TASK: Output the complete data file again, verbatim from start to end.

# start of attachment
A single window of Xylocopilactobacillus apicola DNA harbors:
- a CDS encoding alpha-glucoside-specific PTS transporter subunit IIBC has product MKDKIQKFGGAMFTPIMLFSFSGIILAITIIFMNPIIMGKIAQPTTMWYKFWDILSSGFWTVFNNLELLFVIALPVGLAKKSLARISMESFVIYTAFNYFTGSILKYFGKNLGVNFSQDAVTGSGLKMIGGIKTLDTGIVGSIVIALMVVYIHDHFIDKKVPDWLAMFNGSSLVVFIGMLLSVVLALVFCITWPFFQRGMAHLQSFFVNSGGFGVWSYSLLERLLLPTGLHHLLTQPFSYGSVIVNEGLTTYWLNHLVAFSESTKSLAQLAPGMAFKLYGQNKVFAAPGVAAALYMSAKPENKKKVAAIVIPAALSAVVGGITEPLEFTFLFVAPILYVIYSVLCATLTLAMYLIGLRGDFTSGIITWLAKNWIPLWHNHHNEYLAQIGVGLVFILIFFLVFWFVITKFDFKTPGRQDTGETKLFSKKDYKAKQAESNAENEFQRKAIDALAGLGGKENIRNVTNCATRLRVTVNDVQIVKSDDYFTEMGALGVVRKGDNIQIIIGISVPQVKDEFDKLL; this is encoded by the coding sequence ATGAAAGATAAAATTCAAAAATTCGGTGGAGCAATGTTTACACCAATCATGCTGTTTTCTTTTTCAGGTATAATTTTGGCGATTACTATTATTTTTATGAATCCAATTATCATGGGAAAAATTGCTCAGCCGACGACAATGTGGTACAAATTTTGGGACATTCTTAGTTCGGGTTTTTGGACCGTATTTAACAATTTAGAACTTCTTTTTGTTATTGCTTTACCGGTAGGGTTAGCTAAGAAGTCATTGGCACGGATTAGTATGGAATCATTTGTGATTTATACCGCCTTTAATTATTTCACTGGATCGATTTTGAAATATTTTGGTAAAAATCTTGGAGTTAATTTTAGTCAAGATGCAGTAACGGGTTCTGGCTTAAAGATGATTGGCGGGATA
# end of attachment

A single window of Xylocopilactobacillus apicola DNA harbors:
- a CDS encoding alpha-glucoside-specific PTS transporter subunit IIBC has product MKDKIQKFGGAMFTPIMLFSFSGIILAITIIFMNPIIMGKIAQPTTMWYKFWDILSSGFWTVFNNLELLFVIALPVGLAKKSLARISMESFVIYTAFNYFTGSILKYFGKNLGVNFSQDAVTGSGLKMIGGIKTLDTGIVGSIVIALMVVYIHDHFIDKKVPDWLAMFNGSSLVVFIGMLLSVVLALVFCITWPFFQRGMAHLQSFFVNSGGFGVWSYSLLERLLLPTGLHHLLTQPFSYGSVIVNEGLTTYWLNHLVAFSESTKSLAQLAPGMAFKLYGQNKVFAAPGVAAALYMSAKPENKKKVAAIVIPAALSAVVGGITEPLEFTFLFVAPILYVIYSVLCATLTLAMYLIGLRGDFTSGIITWLAKNWIPLWHNHHNEYLAQIGVGLVFILIFFLVFWFVITKFDFKTPGRQDTGETKLFSKKDYKAKQAESNAENEFQRKAIDALAGLGGKENIRNVTNCATRLRVTVNDVQIVKSDDYFTEMGALGVVRKGDNIQIIIGISVPQVKDEFDKLL; this is encoded by the coding sequence ATGAAAGATAAAATTCAAAAATTCGGTGGAGCAATGTTTACACCAATCATGCTGTTTTCTTTTTCAGGTATAATTTTGGCGATTACTATTATTTTTATGAATCCAATTATCATGGGAAAAATTGCTCAGCCGACGACAATGTGGTACAAATTTTGGGACATTCTTAGTTCGGGTTTTTGGACCGTATTTAACAATTTAGAACTTCTTTTTGTTATTGCTTTACCGGTAGGGTTAGCTAAGAAGTCATTGGCACGGATTAGTATGGAATCATTTGTGATTTATACCGCCTTTAATTATTTCACTGGATCGATTTTGAAATATTTTGGTAAAAATCTTGGAGTTAATTTTAGTCAAGATGCAGTAACGGGTTCTGGCTTAAAGATGATTGGCGGGATA